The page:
ATTO records the Asus Hyper Express drive operating at speeds of up to 728MBps. That's almost 200MBps faster throughput than the speediest SATA 6Gbps SSDs currently on the market. Unfortunately we were not cleared to open the Asus enclosure to report which drive(s) is(are) being used internally. The numbers speak for themselves though; a SATA Express solution found on an upcoming retail motherboard can deliver transfer rates of over 700MBps.
The eagle-eyed amongst you will notice that a top recorded speed of 728MBps is about 10-30MBps slower than what we achieved using Asus' technology demo solution. The disparity is likely related to the differing performance offered by each test drive. Further testing when more SATA Express products come to market should prove this.
A run of CrystalDiskMark confirms the SATA Express interface's ability to surpass the sequential transfer speeds that current SATA 6Gbps devices can reach. The random read and write results are more of an interpretation of the drives being used in Asus' Hyper Express enclosure, but they can be adjusted to a user's preference.
Asus' SATA Express-bearing Hyper Express enclosure is set to be released before this year is out. It looks to be set to utilise the larger 3.5″ form factor, not the 2.5″ size that the concept model displayed in this article uses. More information will surface in the coming months, especially around the time of Computex, in June.
A SATA Express article wouldn't be complete without pointing out the alternatives. News articles and leaked information suggest (we still cannot confirm anything) that M.2 support will be native to the ‘future Intel chipset'. And it is touted to operate at the same two-lane, 10Gbps speed as the upcoming SATA Express solutions. Both interfaces have their uses; M.2 for a small, fast drive which is especially useful in confined spaces. SATA Express for a larger SSD, probably using the conventional 2.5″ form factor, that can hold more NAND chips (hence higher drive capacity) and be mounted away from the motherboard.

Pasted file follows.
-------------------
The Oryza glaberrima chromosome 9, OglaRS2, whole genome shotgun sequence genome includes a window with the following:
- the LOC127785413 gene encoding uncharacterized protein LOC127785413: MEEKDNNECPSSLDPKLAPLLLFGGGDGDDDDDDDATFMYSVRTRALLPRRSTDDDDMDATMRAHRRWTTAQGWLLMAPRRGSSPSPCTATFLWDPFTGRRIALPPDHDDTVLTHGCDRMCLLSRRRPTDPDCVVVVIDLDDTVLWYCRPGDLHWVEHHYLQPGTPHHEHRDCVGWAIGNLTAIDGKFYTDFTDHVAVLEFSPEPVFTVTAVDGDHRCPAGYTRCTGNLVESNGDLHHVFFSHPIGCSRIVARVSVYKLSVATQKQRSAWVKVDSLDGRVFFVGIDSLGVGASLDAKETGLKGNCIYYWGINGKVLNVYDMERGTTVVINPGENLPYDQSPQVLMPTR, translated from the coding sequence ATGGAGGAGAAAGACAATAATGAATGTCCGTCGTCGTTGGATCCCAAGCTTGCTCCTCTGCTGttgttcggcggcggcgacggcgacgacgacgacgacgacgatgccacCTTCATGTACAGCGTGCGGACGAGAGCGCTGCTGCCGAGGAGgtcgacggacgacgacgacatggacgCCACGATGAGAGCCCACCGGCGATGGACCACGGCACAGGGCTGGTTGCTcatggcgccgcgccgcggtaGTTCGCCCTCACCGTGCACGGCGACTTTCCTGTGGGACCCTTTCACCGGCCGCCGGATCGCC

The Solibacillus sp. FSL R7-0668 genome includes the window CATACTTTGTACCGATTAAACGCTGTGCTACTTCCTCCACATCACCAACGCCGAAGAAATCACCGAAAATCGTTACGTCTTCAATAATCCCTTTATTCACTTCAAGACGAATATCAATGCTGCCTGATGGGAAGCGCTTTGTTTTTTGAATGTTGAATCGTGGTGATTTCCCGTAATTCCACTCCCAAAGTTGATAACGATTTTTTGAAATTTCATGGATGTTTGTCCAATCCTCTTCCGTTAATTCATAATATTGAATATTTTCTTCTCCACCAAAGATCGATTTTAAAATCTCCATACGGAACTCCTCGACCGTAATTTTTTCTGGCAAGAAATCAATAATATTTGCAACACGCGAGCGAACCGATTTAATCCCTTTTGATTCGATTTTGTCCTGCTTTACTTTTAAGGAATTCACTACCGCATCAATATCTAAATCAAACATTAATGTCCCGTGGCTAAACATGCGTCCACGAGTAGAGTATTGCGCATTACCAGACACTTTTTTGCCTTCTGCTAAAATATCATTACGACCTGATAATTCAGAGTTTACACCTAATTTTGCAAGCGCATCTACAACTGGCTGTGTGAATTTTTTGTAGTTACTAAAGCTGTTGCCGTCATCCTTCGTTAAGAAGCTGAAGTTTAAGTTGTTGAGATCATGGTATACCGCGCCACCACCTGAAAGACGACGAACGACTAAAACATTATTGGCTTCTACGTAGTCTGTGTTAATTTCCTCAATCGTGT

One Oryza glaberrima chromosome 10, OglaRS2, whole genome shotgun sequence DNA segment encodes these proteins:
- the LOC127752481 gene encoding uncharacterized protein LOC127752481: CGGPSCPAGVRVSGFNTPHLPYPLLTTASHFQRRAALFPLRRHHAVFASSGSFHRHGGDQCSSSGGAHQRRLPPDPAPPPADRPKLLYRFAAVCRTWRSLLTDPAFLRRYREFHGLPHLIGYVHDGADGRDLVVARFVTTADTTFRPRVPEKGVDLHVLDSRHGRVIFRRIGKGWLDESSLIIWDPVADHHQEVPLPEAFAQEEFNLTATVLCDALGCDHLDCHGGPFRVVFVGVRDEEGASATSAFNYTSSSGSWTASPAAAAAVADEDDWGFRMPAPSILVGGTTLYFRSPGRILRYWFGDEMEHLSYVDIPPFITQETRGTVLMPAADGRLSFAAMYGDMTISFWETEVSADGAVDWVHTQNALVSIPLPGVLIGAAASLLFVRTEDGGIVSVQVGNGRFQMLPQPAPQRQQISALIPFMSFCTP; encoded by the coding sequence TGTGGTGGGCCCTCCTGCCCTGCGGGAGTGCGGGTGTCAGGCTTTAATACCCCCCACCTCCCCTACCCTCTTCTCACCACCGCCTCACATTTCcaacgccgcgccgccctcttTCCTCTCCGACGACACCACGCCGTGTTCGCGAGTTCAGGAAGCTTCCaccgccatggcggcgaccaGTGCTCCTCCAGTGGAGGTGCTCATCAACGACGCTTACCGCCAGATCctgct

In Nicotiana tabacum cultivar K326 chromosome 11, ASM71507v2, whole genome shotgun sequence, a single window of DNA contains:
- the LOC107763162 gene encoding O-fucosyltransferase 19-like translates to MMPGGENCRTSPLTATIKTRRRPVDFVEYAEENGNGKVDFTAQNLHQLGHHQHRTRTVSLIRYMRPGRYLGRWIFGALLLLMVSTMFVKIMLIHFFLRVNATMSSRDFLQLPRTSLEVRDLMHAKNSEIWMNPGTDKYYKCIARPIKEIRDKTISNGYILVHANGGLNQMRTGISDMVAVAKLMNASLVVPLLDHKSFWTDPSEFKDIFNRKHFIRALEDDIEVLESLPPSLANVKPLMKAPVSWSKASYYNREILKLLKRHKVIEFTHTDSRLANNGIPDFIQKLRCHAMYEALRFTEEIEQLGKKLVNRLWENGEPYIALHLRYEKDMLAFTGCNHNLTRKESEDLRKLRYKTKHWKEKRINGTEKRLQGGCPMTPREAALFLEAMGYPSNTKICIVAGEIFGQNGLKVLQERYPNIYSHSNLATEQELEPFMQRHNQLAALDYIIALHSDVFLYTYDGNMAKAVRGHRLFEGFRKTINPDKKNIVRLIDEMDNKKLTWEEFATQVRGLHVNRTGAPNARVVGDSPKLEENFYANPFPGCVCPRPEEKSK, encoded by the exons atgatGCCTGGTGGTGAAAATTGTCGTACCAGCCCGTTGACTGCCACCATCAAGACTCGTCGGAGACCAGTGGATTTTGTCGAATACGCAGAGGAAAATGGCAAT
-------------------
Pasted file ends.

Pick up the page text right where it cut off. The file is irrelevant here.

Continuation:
Native-PCIe storage mounted in a motherboard-based PCIe slot is still the consumer-level king, as far as speed goes (OCZ's 2GBps RevoDrive 350 anyone?). Both SATA Express and M.2 have clear upgrade paths though; the continued uptake of PCIe 3.0 lanes will allow the interface's theoretical connection speed to reach 16Gbps. And to the delight of small form factor users, SATA Express and M.2 drives don't use up a valuable motherboard expansion slot that's needed by a graphics card.
Right now is an exciting time in the world storage. Faster controllers and NAND are great, but without the interfaces and motherboards to make them useful, their performance will go astray. Now that SATA Express and its 10Gbps connection speed look set to stay for the near future, an overdue jump in sequential transfer rates (and hopefully random performance speeds) of solid state drives should be soon to follow.
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KitGuru Says: SATA Express looks like it's here to stay. Stay tuned for news and reviews of upcoming SATA Express products, including Asus' Hyper Express enclosure.